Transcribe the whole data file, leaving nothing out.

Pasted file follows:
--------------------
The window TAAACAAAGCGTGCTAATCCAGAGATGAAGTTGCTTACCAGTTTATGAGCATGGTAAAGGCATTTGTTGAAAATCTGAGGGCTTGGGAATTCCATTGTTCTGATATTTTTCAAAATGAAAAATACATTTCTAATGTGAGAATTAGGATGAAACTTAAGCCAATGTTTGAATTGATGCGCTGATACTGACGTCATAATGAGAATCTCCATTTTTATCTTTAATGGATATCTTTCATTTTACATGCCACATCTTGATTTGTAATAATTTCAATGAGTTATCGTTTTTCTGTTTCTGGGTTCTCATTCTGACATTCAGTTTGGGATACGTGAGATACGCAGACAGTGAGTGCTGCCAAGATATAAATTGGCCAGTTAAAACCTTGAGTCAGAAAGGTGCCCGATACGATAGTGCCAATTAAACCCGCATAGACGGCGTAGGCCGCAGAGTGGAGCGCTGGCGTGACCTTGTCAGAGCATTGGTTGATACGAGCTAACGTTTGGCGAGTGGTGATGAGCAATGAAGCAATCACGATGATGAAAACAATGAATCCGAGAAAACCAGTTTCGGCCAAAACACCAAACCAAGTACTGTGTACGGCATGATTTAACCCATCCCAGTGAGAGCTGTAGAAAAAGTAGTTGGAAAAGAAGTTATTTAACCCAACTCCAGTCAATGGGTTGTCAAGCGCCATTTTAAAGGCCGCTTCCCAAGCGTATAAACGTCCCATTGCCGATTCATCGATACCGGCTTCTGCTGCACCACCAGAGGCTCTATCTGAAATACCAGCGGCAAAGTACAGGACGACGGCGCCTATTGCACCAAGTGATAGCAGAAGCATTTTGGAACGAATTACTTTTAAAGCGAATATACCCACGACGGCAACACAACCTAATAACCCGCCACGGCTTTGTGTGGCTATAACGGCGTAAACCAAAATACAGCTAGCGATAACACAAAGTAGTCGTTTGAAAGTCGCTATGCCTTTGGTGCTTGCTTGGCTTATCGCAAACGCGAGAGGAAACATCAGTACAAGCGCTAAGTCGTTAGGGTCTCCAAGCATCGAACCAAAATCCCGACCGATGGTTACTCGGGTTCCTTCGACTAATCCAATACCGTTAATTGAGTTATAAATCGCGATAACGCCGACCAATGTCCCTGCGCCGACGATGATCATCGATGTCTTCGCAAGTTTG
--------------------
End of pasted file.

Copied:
The window TAAACAAAGCGTGCTAATCCAGAGATGAAGTTGCTTACCAGTTTATGAGCATGGTAAAGGCATTTGTTGAAAATCTGAGGGCTTGGGAATTCCATTGTTCTGATATTTTTCAAAATGAAAAATACATTTCTAATGTGAGAATTAGGATGAAACTTAAGCCAATGTTTGAATTGATGCGCTGATACTGACGTCATAATGAGAATCTCCATTTTTATCTTTAATGGATATCTTTCATTTTACATGCCACATCTTGATTTGTAATAATTTCAATGAGTTATCGTTTTTCTGTTTCTGGGTTCTCATTCTGACATTCAGTTTGGGATACGTGAGATACGCAGACAGTGAGTGCTGCCAAGATATAAATTGGCCAGTTAAAACCTTGAGTCAGAAAGGTGCCCGATACGATAGTGCCAATTAAACCCGCATAGACGGCGTAGGCCGCAGAGTGGAGCGCTGGCGTGACCTTGTCAGAGCATTGGTTGATACGAGCTAACGTTTGGCGAGTGGTGATGAGCAATGAAGCAATCACGATGATGAAAACAATGAATCCGAGAAAACCAGTTTCGGCCAAAACACCAAACCAAGTACTGTGTACGGCATGATTTAACCCATCCCAGTGAGAGCTGTAGAAAAAGTAGTTGGAAAAGAAGTTATTTAACCCAACTCCAGTCAATGGGTTGTCAAGCGCCATTTTAAAGGCCGCTTCCCAAGCGTATAAACGTCCCATTGCCGATTCATCGATACCGGCTTCTGCTGCACCACCAGAGGCTCTATCTGAAATACCAGCGGCAAAGTACAGGACGACGGCGCCTATTGCACCAAGTGATAGCAGAAGCATTTTGGAACGAATTACTTTTAAAGCGAATATACCCACGACGGCAACACAACCTAATAACCCGCCACGGCTTTGTGTGGCTATAACGGCGTAAACCAAAATACAGCTAGCGATAACACAAAGTAGTCGTTTGAAAGTCGCTATGCCTTTGGTGCTTGCTTGGCTTATCGCAAACGCGAGAGGAAACATCAGTACAAGCGCTAAGTCGTTAGGGTCTCCAAGCATCGAACCAAAATCCCGACCGATGGTTACTCGGGTTCCTTCGACTAATCCAATACCGTTAATTGAGTTATAAATCGCGATAACGCCGACCAATGTCCCTGCGCCGACGATGATCATCGATGTCTTCGCAAGTTTG